CD Placement rating: I'll be skipping one song, but despite that, it's still Car iPod worthy.

- Snilch

Friday, July 18, 2014

Superchunk - I Hate Music (2013)

Admittedly, Superchunk is not a band I typically listen to.  But I was assigned 2010's Majesty Shredding, which was great.  So this one I picked up without hesitation.

Now I do have to say that calling your album I Hate Music means either that you've got a great sense of humor, or you're the kind of miserable person who opens a bar called "I Hate Alcohol and Sports on TV."

It all starts well enough; "Overflows" is a very nice opening track.  It's storytelling indie-rock, and this offering is politely loud.  Maybe "Me & You & Jackie Mittoo" would be great if I were a musician, but it sounds a little like inside baseball to me.

What's most surprising, though, is that this album isn't that adventurous.  The elements are all here for great songs or even a great album; but (at least to me) it never becomes cohesively interesting as a group of songs.  Now when they do pull it all together (e.g., "Low F," "Breaking Down," or "Your Theme"), you get a reminder of what made them alt rock legends:  they bend the music to their will in a way that was (and is) "good."  (This is a technical term that I won't explain, but please feel free to look up.)

In the end, I'm not enough of a Superchunk fan to appreciate this in context, and the album isn't good enough to work as a standalone.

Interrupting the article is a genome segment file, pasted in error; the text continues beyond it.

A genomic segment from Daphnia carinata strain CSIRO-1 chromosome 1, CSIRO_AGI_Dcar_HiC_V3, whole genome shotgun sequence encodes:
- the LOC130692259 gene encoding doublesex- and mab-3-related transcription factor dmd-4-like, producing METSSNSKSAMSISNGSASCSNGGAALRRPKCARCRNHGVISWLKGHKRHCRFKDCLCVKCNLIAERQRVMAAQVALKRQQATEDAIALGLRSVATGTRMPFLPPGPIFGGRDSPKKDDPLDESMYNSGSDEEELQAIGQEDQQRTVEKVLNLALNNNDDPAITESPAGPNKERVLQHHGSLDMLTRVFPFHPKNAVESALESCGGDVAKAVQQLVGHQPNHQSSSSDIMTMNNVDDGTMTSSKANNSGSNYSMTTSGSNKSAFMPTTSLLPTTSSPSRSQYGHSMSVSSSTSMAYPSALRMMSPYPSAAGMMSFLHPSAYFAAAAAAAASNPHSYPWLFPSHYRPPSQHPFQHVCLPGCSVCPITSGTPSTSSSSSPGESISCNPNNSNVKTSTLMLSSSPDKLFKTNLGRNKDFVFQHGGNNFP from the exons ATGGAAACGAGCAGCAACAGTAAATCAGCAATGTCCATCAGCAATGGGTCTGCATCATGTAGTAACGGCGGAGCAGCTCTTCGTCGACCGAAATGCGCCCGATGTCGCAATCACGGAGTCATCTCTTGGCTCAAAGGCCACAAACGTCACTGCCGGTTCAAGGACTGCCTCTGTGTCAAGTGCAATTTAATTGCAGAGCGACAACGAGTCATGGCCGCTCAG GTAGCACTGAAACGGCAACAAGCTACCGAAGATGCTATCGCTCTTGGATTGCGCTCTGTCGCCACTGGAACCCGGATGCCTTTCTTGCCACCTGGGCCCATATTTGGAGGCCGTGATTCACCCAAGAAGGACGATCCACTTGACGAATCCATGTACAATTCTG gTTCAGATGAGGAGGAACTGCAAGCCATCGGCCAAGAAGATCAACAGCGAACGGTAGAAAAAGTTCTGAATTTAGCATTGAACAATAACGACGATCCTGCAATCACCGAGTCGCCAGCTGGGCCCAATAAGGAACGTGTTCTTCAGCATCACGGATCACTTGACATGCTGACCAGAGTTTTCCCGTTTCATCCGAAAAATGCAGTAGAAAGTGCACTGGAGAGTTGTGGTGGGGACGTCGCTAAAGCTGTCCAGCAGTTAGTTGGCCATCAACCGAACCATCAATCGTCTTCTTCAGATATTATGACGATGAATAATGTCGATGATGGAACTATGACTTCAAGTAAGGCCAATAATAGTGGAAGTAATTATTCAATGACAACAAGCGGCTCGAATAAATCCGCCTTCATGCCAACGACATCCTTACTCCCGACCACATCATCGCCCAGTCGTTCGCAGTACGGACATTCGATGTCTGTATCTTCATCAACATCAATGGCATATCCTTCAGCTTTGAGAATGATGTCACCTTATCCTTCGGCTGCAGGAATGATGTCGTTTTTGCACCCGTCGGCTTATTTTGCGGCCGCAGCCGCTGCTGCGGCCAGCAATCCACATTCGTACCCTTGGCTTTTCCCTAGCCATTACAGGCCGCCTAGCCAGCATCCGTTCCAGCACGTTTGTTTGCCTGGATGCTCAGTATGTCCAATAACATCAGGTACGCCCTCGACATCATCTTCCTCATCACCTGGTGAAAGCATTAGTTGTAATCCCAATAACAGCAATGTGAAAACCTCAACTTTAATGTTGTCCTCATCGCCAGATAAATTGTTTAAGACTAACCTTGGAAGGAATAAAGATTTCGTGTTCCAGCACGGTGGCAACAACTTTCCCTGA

CD Placement rating: Sell-back 1.

- Snilch


Wednesday, July 16, 2014

Todd May - Rickenbacker Girls (2013)

This album was a total shot in the dark, but it proves that if you put an image of the state of Ohio on the cover of your album, I may just pick it up.  (I will also be tempted by any reference to Goofus and Gallant.)  So I had no idea what I was in for -- I didn't even look at reviews.

It opens as a bluegrass/country/rock hybrid with emphasis on organ/keyboards.  And that's how Todd May rolls.  

It's ultimately a good album but not for me.  I'll keep "Mercy," "Better Way to Build a Rocket," "Why Don't You Come Out Lately" (where they veer into Drive-by Truckers territory), and maybe "Gadflies and Magpies." 

Ultimately it's not quite country, and it's not quite rock 'n roll, which is good and bad.


CD Placement rating: Sell-back 1.

- Snilch

Monday, July 14, 2014

Alice in Chains - The Devil Put Dinosaurs Here (2013)

Following 2009's Black Gives Way to Blue, Alice in Chains returns with their second album post-Layne Staley.  I was pretty sure after the first listen that this was a major disappointment, possibly even Pile of Death material.  But with multiple listens and a good set of headphones, the album slowly began to unfold to me.  This slow progression does not happen often with me these days -- a good comparison may be Bob Mould's 1990 album Black Sheets of Rain, which is the only other album I can think of that I appreciate more and more each year.